PubMed ID: 20307353
To evaluate the effect of increasing the consumption of a variety of whole grain foods by individuals not routinely consuming such foods on markers of cardiovascular disease (CVD) risk to inform the development of dietary guidelines.
adult aged 18 to 65 years; body mass index higher than 25kg/m2 who were consuming less than 30g whole grain a day.
- whole grain consumers (30g or more whole grains a day)
- Previous diagnosis of cardiovascular disease or diabetes or treatment for hyperlipidemia
- Smoking more than 20 cigarettes per day, or with a history of substance abuse
- Reported recent weight change 3kg, desire to diet or plan of an extended period away during study time
- Eligible post-screening participants who did not return food-frequency questionnaire (FFQ)
- body mass index of 25 kg/m2 or less
- Non-attenders at induction.
- Advertisements in local press, posters and by invitation letters through local primary care practices
- Initial screening for eligibility done by phone interview (N=1,900)
- If deemed suitable (N=622), subjects were invited to complete a FFQ to quantify whole grain consumption during previous week and once completed, come for body mass index screening at research facility
- Eligible non-WG consumers (N=385) who had eligible BMI and attended induction (final N=316).
Randomized parallel-group dietary intervention (RCT):
- Designed to recruit target of 100 subjects per treatment group (based on estimated dropout rate of 15% from similar nutrition studies; calculated sample size of 254 subjects to detect a 10% decrease in LDL-cholesterol with a 0.05 significance level and 80% power, assuming an standard deviation of 0.85)
- Participants were randomly allocated to three study groups [control (no dietary change), intervention I (60g WG per day for 16 weeks) and intervention 2 (60g WG per day for eight weeks followed by 120g WG per day for eight weeks), using procedure to ensure even distribution of participants within each group by age, sex and body mass index
- Single researcher at each center was responsible for recruitment, allocating subjects by minimization, taking anthropometric measurements using standard operating procedures, giving instructions and providing subjects with study foods
- Control group asked to maintain current diet throughout 16-week time; intervention groups were provided with range of WG foods and asked to substitute these "like-for-like' for refined-grain foods in their diet to a prescribed level over 16 weeks
- Markers of cardiovascular disease risk were taken at routine intervals, including BMI, percentage body fat, waist circumference, fasting plasma lipid profile, glucose and insulin; and indicators of inflammatory, coagulation, and endothelial function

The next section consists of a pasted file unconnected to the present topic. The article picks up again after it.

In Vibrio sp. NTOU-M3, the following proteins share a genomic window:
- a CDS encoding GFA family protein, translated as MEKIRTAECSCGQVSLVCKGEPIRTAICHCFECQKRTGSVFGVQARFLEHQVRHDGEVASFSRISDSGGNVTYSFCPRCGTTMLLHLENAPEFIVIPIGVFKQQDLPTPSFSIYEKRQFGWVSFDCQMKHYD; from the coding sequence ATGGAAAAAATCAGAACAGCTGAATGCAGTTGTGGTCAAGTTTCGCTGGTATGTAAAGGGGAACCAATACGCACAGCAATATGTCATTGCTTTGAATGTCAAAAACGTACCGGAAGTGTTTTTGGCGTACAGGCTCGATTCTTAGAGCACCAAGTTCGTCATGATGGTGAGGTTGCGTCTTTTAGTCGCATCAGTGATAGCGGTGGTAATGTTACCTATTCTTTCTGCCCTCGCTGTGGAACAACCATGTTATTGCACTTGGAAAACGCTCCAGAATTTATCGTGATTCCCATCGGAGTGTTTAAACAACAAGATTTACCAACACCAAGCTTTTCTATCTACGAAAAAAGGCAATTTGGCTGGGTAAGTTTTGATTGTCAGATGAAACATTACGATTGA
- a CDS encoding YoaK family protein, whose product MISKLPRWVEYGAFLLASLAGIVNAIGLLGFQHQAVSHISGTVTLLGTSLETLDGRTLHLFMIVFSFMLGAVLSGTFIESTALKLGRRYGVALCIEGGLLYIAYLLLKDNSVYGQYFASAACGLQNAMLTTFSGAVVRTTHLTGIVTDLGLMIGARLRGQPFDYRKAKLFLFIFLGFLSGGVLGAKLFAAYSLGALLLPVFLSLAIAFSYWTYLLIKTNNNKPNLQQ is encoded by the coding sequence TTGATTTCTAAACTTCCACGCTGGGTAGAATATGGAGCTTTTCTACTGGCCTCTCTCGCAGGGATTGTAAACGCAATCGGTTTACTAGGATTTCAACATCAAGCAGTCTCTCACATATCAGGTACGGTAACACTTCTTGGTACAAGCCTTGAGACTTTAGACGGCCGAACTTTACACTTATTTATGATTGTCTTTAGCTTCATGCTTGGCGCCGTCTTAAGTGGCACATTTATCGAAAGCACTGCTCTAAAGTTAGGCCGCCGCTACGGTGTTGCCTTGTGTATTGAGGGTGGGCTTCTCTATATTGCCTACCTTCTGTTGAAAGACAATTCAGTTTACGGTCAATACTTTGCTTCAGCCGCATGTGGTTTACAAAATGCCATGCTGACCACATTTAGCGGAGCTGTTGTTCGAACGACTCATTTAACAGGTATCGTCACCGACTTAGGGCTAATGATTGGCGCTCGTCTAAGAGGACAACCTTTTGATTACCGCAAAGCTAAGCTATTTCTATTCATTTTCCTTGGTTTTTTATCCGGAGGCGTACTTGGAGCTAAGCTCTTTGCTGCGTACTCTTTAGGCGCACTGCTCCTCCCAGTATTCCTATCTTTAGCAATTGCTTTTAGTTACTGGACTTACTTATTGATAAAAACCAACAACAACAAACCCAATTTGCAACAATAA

- Subjects filled out an FFQ at routine intervals (described in section on actual data sample) for assessment of consumption of foods during preceding seven days
- Differences between groups were compared using a random intercept model with time and WG intake as factors.
Dietary Intake/Dietary Assessment Methodology
- 149-item FFQ used, based on European Prospective Investigation into Cancer and Nutrition (EPIC) FFQ; asking for consumption of foods during preceding seven days only
- WHOLEheart FFQ expanded to include inputs for both WG foods provided for study and for other WG foods available in UK
- Participants given checklists and calendars to mark off their consumption of servings of whole grain to aid compliance
- Mean WG intake (with standard deviation) was estimated from FFQ data of participants from screening and during 16-week intervention
- Participants were given free choice on which whole grain foods they selected from those provided to achieve target levels of intake for their intervention group (examples from small range of whole grain foods readily available in the UK at start of study, including whole wheat bread, Cheerios, porridge oats, brown basmati rice, whole wheat pasta, Quaker Oat Bar, SunChips, Weetabix, Shredded Wheat Fruitful).
See details above under design and dietary intake and dietary assessment methodology. Also, research team provided specific food, regular contact and encouragement to participants.
- Before analysis, all variables (except waist and body fat percentage) were log transformed
- Used a pre-specified, random-intercepts model to account for correlated nature of longitudinal measures
- Compared intervention groups with control group at follow-up by taking average of week eight and week 16 data, and taking the average of the two intervention groups (Note: according to authors, this was most powerful way of detecting statistically significant difference, taking away need for adjusting P-values because of multiple comparisons. See comment under review comment section below)